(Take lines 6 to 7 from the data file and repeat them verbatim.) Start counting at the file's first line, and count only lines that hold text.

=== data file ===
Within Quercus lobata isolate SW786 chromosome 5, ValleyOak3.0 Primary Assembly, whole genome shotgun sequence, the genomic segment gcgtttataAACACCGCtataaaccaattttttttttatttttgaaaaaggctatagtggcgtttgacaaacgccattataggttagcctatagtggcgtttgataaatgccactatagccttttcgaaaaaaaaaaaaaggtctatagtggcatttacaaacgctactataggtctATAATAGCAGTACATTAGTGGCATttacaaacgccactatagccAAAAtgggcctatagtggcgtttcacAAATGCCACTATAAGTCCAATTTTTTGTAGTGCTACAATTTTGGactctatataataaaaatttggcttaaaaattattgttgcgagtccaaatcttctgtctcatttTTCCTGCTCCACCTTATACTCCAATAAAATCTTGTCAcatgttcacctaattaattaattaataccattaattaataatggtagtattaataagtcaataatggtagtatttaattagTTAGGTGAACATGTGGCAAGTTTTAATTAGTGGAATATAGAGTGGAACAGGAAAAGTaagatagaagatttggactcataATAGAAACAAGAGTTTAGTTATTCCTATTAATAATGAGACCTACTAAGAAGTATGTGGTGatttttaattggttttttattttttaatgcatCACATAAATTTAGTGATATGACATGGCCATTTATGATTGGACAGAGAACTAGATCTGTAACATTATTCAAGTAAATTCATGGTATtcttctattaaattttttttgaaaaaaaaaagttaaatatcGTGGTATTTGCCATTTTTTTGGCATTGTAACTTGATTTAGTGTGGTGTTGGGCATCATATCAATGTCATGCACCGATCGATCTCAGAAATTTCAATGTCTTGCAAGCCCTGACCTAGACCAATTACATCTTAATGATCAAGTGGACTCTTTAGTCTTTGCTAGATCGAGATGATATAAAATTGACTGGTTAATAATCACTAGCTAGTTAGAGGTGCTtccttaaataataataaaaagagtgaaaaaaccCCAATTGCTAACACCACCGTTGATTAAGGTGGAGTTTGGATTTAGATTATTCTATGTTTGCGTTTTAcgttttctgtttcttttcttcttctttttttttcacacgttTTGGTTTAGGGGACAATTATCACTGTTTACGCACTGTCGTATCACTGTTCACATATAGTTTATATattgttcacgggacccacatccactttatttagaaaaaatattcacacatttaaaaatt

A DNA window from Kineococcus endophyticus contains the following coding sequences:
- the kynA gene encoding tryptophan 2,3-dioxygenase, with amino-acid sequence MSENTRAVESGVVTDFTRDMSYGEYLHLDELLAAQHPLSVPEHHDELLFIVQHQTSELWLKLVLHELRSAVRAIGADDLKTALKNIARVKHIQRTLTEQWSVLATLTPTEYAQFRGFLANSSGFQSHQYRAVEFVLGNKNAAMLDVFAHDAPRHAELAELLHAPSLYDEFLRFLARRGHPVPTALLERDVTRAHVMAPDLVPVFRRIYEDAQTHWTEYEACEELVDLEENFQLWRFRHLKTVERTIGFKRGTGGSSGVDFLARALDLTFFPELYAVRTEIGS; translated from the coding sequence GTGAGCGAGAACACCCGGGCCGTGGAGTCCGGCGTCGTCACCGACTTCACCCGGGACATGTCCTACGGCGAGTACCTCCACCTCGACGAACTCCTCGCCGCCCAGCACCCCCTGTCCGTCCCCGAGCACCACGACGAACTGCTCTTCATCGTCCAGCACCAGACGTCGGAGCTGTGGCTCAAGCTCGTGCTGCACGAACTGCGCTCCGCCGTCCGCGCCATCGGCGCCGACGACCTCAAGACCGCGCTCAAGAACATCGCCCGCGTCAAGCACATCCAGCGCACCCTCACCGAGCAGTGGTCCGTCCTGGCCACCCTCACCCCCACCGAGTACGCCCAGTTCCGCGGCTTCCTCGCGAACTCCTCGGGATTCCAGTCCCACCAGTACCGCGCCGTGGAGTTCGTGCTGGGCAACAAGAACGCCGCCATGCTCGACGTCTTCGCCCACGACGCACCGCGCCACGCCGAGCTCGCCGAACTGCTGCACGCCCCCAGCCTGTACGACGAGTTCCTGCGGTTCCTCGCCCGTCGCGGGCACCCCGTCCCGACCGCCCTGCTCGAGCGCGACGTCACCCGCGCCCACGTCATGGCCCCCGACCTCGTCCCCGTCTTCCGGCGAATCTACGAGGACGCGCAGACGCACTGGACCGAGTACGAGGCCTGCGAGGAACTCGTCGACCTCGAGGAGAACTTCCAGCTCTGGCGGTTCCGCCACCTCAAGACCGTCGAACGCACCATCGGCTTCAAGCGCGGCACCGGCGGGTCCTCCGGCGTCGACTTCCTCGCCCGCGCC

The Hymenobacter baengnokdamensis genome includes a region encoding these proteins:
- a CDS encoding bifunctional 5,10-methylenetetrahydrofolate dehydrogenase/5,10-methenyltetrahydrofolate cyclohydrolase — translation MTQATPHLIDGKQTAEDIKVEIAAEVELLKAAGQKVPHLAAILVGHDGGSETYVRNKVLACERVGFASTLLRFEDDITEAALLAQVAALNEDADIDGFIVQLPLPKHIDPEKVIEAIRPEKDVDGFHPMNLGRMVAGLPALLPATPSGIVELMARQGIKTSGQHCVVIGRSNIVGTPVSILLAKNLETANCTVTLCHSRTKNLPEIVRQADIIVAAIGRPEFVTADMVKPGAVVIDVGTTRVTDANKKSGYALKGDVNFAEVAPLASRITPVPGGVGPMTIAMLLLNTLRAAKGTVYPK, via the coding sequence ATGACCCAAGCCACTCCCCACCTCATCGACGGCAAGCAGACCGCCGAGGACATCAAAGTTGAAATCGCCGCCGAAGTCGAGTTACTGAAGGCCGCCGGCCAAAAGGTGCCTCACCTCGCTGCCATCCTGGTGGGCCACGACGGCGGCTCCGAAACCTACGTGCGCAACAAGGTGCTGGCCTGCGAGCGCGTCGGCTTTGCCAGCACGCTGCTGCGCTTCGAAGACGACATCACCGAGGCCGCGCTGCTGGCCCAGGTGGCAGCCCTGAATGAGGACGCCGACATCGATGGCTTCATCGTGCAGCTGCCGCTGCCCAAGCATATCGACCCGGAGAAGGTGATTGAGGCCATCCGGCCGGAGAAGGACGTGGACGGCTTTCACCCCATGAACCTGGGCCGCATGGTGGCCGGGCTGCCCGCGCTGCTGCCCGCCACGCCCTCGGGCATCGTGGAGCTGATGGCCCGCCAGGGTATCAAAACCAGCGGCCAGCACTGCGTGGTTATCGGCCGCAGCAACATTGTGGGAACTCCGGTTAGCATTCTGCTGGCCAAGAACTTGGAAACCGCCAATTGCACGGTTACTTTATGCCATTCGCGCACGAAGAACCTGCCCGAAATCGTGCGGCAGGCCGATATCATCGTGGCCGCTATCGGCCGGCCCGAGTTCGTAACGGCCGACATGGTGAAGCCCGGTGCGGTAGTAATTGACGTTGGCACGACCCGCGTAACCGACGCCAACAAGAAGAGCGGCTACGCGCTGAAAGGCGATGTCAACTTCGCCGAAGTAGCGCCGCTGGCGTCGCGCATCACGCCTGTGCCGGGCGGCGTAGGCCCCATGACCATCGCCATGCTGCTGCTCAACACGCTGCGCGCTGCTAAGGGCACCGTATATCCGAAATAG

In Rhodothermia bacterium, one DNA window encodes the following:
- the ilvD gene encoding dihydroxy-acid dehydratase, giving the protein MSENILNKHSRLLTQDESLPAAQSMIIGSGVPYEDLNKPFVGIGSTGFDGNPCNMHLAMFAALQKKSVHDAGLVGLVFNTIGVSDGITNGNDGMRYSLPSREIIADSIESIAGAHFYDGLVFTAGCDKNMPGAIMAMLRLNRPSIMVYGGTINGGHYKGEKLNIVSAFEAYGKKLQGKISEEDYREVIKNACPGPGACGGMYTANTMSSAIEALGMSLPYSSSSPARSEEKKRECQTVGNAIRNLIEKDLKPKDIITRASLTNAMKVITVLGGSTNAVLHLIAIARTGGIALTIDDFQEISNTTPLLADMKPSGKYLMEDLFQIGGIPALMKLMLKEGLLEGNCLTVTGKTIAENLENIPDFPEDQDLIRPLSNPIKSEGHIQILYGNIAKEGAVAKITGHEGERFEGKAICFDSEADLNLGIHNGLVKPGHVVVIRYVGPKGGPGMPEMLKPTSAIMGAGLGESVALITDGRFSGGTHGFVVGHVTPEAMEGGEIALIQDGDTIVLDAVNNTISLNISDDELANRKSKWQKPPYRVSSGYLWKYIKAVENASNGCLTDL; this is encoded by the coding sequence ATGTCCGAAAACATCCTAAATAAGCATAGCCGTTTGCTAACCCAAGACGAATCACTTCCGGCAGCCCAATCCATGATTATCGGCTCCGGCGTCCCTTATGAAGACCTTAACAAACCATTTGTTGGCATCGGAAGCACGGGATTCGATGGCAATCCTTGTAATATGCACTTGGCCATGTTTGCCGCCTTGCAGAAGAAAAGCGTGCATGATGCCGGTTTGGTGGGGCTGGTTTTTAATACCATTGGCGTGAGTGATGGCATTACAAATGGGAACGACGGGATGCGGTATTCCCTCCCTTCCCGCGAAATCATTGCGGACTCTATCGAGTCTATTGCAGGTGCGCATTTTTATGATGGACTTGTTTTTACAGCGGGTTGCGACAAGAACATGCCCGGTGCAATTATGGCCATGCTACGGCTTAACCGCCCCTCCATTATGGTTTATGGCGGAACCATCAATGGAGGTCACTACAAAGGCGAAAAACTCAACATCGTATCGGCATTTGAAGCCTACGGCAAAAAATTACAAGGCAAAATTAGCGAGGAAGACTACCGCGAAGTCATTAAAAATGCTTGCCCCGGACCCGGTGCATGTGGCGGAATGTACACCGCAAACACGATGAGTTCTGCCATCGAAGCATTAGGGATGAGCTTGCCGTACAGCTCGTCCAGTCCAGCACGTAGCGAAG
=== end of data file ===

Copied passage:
In Rhodothermia bacterium, one DNA window encodes the following:
- the ilvD gene encoding dihydroxy-acid dehydratase, giving the protein MSENILNKHSRLLTQDESLPAAQSMIIGSGVPYEDLNKPFVGIGSTGFDGNPCNMHLAMFAALQKKSVHDAGLVGLVFNTIGVSDGITNGNDGMRYSLPSREIIADSIESIAGAHFYDGLVFTAGCDKNMPGAIMAMLRLNRPSIMVYGGTINGGHYKGEKLNIVSAFEAYGKKLQGKISEEDYREVIKNACPGPGACGGMYTANTMSSAIEALGMSLPYSSSSPARSEEKKRECQTVGNAIRNLIEKDLKPKDIITRASLTNAMKVITVLGGSTNAVLHLIAIARTGGIALTIDDFQEISNTTPLLADMKPSGKYLMEDLFQIGGIPALMKLMLKEGLLEGNCLTVTGKTIAENLENIPDFPEDQDLIRPLSNPIKSEGHIQILYGNIAKEGAVAKITGHEGERFEGKAICFDSEADLNLGIHNGLVKPGHVVVIRYVGPKGGPGMPEMLKPTSAIMGAGLGESVALITDGRFSGGTHGFVVGHVTPEAMEGGEIALIQDGDTIVLDAVNNTISLNISDDELANRKSKWQKPPYRVSSGYLWKYIKAVENASNGCLTDL; this is encoded by the coding sequence ATGTCCGAAAACATCCTAAATAAGCATAGCCGTTTGCTAACCCAAGACGAATCACTTCCGGCAGCCCAATCCATGATTATCGGCTCCGGCGTCCCTTATGAAGACCTTAACAAACCATTTGTTGGCATCGGAAGCACGGGATTCGATGGCAATCCTTGTAATATGCACTTGGCCATGTTTGCCGCCTTGCAGAAGAAAAGCGTGCATGATGCCGGTTTGGTGGGGCTGGTTTTTAATACCATTGGCGTGAGTGATGGCATTACAAATGGGAACGACGGGATGCGGTATTCCCTCCCTTCCCGCGAAATCATTGCGGACTCTATCGAGTCTATTGCAGGTGCGCATTTTTATGATGGACTTGTTTTTACAGCGGGTTGCGACAAGAACATGCCCGGTGCAATTATGGCCATGCTACGGCTTAACCGCCCCTCCATTATGGTTTATGGCGGAACCATCAATGGAGGTCACTACAAAGGCGAAAAACTCAACATCGTATCGGCATTTGAAGCCTACGGCAAAAAATTACAAGGCAAAATTAGCGAGGAAGACTACCGCGAAGTCATTAAAAATGCTTGCCCCGGACCCGGTGCATGTGGCGGAATGTACACCGCAAACACGATGAGTTCTGCCATCGAAGCATTAGGGATGAGCTTGCCGTACAGCTCGTCCAGTCCAGCACGTAGCGAAG